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The "Introducing Closure" Lesson is part of the full, JavaScript: The Hard Parts course featured in this preview video. Here's what you'd learn in this lesson:

Will reviews closures. Closures give access to an outer function’s scope from an inner function.

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Transcript from the "Introducing Closure" Lesson

>> Will: Okay closure, when our functions get called, remind me, Art, how do I call a function?
>> Speaker 2: Parenthesis.
>> Will: Parenthesis. Broken record, exactly. When our functions get called, we create a live store of data.
>> Will: Inside this function, array is no longer just array. It is actually the value 123.

[00:00:25] When I refer to array inside a copy array manipulate, array is now 123. I've created a live name space with names with associated data. Known as a local memory. Known poshly, the official term in the Java script spec is variable environment. Variable environment, VE, variable environment. Known often informally as my application state, my function level states.

[00:00:59] My live data stored in memory as my application runs, for that function execution context. Every time I call a function, I create a live store. When that function finishes executing part of the call stack, its local memory is [NOISE] deleted, gone, except the return value. When we return out that value, JavaScript holds onto that data.

[00:01:21] Everything else in here it's what's called garbage collected. This is no longer data that is being used, and therefore JavaScript is gonna automatically collect and free up the memory. This is now garbage, and so it is automatically collected and cleared away. In other languages we might have to manually deallocate memory and say, we don't need this anymore, it's free for you to use the rest of the application.

[00:01:47] In JavaScript it's automatically deallocated, automatic garbage collection when we finish running the function. It's local memory's deleted. But what if our functions could hold on, somehow, to some live data between their executions? What if the next time I ran copy array manipulate, rather than it having no memory, it starts from scratch?

[00:02:11] If I ran copy array manipulate again, it would have no memory of this prior running. This whole data here, all gone. What if there a way that somehow I could hold onto some data between my functions being invoked? So I run multiplyBy2, the first time and I pass in two, the next time I run it with four, it doesn't remember the previous time it was run.

[00:02:32] There's nothing inside there remembers. What if there are a way that my multiplyBy2 could hold onto some live data? Somehow attached, associated to the definition of the function. So if I were to define multiplyBy2 here,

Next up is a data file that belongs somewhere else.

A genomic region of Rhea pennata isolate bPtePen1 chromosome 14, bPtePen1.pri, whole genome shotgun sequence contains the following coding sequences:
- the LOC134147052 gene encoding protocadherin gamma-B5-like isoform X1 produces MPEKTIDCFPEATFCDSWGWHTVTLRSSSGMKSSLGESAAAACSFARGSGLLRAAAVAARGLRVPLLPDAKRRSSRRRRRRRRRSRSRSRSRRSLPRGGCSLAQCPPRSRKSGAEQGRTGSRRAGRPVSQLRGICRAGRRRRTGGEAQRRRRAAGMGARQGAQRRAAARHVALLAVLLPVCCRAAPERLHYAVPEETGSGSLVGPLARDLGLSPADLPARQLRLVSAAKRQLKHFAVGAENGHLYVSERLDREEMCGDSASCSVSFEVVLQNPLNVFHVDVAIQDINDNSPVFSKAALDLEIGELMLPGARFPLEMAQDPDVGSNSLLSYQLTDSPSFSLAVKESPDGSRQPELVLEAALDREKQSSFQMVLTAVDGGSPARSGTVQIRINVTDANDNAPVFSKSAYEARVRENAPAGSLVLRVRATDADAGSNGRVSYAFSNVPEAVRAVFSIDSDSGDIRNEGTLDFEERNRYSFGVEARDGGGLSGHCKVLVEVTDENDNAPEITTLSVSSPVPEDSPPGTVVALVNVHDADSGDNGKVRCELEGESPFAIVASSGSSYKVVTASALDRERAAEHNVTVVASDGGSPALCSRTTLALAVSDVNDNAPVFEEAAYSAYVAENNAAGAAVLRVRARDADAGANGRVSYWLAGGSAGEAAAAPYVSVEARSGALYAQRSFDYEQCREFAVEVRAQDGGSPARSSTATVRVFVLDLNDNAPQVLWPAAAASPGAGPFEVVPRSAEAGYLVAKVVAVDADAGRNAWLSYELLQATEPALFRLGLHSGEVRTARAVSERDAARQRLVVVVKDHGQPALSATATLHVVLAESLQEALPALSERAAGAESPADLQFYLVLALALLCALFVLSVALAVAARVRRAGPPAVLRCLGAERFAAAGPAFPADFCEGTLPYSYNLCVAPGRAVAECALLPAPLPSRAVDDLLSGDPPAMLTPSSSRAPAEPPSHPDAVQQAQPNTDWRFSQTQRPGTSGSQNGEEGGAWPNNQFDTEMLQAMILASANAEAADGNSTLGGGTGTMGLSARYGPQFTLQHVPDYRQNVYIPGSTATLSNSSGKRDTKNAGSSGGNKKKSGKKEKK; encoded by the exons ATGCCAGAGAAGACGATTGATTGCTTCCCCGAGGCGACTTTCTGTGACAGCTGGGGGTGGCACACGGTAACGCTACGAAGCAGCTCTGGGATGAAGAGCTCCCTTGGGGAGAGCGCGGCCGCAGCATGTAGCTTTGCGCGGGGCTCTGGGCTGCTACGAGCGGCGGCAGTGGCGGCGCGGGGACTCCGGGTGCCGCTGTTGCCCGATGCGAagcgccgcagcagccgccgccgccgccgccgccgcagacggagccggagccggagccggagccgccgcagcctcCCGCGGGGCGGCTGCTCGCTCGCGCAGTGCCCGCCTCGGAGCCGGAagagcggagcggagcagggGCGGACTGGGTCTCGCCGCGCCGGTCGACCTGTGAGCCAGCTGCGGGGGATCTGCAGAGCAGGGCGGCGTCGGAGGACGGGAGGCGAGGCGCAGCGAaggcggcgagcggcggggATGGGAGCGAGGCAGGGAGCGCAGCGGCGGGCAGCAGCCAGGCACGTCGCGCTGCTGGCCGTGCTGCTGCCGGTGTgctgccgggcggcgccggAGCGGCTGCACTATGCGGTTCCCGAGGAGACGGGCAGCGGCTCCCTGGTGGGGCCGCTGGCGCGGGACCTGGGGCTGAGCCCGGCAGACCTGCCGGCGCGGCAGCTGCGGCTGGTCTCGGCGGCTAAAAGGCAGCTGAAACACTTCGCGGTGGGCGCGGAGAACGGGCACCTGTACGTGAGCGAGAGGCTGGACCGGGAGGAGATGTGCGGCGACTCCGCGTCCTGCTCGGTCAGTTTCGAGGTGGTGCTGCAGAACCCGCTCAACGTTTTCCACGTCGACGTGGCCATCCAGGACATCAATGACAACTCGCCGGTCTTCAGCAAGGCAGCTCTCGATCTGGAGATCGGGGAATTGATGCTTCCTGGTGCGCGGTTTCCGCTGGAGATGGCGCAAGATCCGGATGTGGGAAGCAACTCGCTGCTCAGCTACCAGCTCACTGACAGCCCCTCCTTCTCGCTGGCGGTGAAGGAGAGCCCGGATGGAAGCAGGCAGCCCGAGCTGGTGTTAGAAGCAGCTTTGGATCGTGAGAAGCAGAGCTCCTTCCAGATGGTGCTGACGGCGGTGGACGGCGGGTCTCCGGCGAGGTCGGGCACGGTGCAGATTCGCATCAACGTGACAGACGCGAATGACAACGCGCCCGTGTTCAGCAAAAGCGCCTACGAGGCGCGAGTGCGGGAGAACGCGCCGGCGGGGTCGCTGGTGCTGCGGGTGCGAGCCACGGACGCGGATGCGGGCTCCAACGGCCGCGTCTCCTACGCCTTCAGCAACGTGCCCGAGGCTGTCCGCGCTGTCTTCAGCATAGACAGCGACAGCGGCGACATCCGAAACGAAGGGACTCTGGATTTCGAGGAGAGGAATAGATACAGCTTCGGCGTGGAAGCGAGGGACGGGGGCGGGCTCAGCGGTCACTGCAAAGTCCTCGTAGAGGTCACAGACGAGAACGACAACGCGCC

>> Will: That were a function. When I invoke multiplyBy2, when I run it, I have the input of 3 and create an execution context.

[00:02:58] Its local memory starts from scratch. If I ran it again, I don't know let's say I run it again with three. It doesn't matter, it's local memory starts from scratch. What if there were a way that between all these different runnings of the function, I could somehow persist, hold on to some live data associated with these function definitions.

[00:03:20] What if there were a way of doing that? That would allow me to do some amazing things. That would let our function definitions have an associated persistent memory. That would allow us to do amazing things like maybe, actually maybe remember this function's been run once before and say from now on, sorry, you can't run me again.

[00:03:39] I've been run once before. Or maybe it will allow me to do something like if the functionality were really heavy lifting and complicated and takes two seconds to figure out, well maybe if I ran, maybe the function was like n prime. And it says, run me with a thousand and find the thousandth prime number.

[00:03:58] That's hard to find. That's a lot of steps to find. If I then run later in my application, find a thousandth prime number again, I don't want to start that all over again. What if there were some way that my function definition could hold on, a little memory, a little cache to the last time I was run with a thousand, the resulting value.

[00:04:17] This would be amazingly powerful, right? This would change everything, change everything. I think it might change a lot, I think it would change how I'd write code. [LAUGH] We'll see, this will be amazingly powerful, I think. I think it would be very profound if we could do this.

[00:04:33] Who thinks it's possible? Or who thinks we're just in, maybe it's possible, who knows? Or maybe we're just hoping around [LAUGH] possible if our code could write itself. Who knows? We're not gonna discover that today. Alright, so this is what's to come. This is the essence of what we're gonna get in this closure world.

[00:04:55] But, it all starts folks with something that is gonna feel very, very disconnected from this profundity. And also by the way to some extent, it's gonna feel like, hold on, why are we doing this at all? You're gonna really ask, I wonder, why are we doing this particular thing at all?

[00:05:11] Returning a function from a function. We're gonna do that and you're gonna think? Why are we returning a function from a function? It's gonna feel very bizarre, but this underlining principle is gonna let all of closure make sense for us. So here we go, it starts with returning, it starts with us returning a function from another function.

[00:05:38] Very well written sentence, indeed, there you go.